A more important calculation is to convert a percentage distortion number back into an amplitude. This gives us an idea of how loud the unwanted harmonics are relative to the fundamental frequency.
Interpreting Distortion Measurements
Let’s go back to the data from the Class AB versus the Class D amplifier. The Class D amp had a worst-case THD+N measurement of 0.00384% in the left channel, and the Class AB amp was 0.1217% on its left channel. If we convert those percentages back to decibel values, we get -88.3 dB and -58.29 dB.
To convert those numbers into something more understandable, the Class D amp added harmonics that added up to -88 dB quieter than each fundamental audio frequency passed through the amplifier. If you listened to the amplifier at 88 dB SPL, the sum of the amplitude of all the distortion harmonics would be 0 dB SPL. That’s really, really quiet! On the other hand, if you had this particular Class AB amplifier in your audio system, the distortion harmonics would be at 30 dB SPL if you were listening at 88 dB SPL. If you turn the volume up to 100 dB SPL, now the noise from the Class AB is just below 40 dB SPL.
To put these volume levels into perspective, 0 dB SPL is equivalent to the sound a mosquito makes at a distance of 5 meters from a person. This is considered the lower threshold of human hearing but is NOT absolute silence. By contrast, 30 dB SPL is the average volume of a face-to-face conversation in a quiet whisper. Who in the world would want a piece of audio equipment to add multiples of every frequency passed through the device at an amplitude this high, especially from a product that claims to be great?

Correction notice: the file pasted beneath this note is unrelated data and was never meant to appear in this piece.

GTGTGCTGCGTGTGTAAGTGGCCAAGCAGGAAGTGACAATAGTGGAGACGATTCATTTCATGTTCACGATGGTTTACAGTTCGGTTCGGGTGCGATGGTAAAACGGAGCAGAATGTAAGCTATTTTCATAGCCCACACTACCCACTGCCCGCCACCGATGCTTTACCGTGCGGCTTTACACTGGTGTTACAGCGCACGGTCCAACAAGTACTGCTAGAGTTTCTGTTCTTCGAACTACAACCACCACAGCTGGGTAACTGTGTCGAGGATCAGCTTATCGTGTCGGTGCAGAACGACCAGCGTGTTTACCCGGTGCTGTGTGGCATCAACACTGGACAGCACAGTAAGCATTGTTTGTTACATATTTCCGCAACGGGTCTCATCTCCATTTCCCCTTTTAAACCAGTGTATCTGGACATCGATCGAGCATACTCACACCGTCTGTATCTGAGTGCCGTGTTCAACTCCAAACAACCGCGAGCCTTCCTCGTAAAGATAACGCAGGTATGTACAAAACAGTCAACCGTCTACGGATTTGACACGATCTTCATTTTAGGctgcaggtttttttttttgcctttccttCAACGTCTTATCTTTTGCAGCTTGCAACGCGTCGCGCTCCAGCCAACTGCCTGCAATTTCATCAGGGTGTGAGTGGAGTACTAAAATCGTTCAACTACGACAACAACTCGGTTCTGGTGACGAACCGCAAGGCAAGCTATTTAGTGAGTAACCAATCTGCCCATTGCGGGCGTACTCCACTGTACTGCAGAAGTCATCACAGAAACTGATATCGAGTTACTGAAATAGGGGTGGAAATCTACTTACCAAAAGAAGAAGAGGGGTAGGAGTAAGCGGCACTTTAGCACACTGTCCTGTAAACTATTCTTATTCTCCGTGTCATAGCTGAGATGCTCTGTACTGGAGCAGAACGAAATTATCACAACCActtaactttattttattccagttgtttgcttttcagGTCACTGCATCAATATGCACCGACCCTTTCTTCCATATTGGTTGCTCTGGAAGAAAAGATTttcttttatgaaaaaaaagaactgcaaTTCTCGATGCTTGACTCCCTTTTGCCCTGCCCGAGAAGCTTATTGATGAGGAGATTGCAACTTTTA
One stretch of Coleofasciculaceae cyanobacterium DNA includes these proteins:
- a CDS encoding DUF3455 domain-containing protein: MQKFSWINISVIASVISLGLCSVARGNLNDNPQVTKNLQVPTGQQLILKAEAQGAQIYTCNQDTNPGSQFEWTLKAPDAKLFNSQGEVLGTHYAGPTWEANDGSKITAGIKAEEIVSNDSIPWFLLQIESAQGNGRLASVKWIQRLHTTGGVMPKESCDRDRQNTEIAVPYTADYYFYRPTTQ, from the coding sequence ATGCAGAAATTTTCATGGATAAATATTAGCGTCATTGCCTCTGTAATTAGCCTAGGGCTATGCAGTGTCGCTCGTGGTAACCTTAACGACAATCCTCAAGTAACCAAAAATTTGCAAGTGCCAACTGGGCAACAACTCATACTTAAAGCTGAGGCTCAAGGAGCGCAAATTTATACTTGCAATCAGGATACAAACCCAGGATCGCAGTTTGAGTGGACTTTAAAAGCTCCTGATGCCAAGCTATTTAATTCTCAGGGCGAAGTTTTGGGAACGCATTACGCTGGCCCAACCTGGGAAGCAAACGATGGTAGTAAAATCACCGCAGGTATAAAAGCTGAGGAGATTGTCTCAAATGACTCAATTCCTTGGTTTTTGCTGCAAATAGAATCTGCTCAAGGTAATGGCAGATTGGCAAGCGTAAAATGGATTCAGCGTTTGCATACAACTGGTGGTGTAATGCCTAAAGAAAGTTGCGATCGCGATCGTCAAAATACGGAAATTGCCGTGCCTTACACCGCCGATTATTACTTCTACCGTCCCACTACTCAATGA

THD Numbers to Watch For
So, what are some common percentage THD+N numbers that tell us about the quality of an amplifier design? A distortion measurement of 1% THD+N is equal to -40 dB of harmonic distortion. We all know that this is pretty bad. A THD+N level of 0.316% is equal to -50 dB and 0.1% equals -60 dB of noise, both of which are pretty bad. A THD+N measurement of 0.01 is -80 dB, and is quite good. My reference level for acceptable THD+N from a product is about -70 dB, which is 0.0316%. If you see a number like that at 1 watt of output, then you should be in good shape. With that said, lower is better. Amplifiers that add less than 0.01% are excellent, in terms of design.
There are other factors to consider in choosing a great amplifier, such as frequency response, efficiency and processing features. As with any audio component, it’s impossible to “rate” the entire performance based on a single number. If you’re shopping for a car audio system upgrade, drop by a local specialty mobile enhancement retailer today and audition the options they have available for your vehicle.